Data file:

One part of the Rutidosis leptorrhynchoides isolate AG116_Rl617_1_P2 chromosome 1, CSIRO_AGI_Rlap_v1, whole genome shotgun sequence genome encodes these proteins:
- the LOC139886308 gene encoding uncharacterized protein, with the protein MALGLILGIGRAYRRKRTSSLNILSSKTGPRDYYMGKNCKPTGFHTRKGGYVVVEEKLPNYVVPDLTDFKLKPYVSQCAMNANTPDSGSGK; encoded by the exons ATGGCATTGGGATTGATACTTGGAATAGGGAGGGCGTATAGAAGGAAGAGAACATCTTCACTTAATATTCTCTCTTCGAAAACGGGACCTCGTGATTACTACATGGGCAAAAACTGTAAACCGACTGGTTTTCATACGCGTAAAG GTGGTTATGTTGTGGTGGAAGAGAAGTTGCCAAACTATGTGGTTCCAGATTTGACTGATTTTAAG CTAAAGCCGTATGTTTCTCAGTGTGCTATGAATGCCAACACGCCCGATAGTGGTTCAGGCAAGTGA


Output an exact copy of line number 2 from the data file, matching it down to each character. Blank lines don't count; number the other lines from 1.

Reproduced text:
- the LOC139886308 gene encoding uncharacterized protein, with the protein MALGLILGIGRAYRRKRTSSLNILSSKTGPRDYYMGKNCKPTGFHTRKGGYVVVEEKLPNYVVPDLTDFKLKPYVSQCAMNANTPDSGSGK; encoded by the exons ATGGCATTGGGATTGATACTTGGAATAGGGAGGGCGTATAGAAGGAAGAGAACATCTTCACTTAATATTCTCTCTTCGAAAACGGGACCTCGTGATTACTACATGGGCAAAAACTGTAAACCGACTGGTTTTCATACGCGTAAAG GTGGTTATGTTGTGGTGGAAGAGAAGTTGCCAAACTATGTGGTTCCAGATTTGACTGATTTTAAG CTAAAGCCGTATGTTTCTCAGTGTGCTATGAATGCCAACACGCCCGATAGTGGTTCAGGCAAGTGA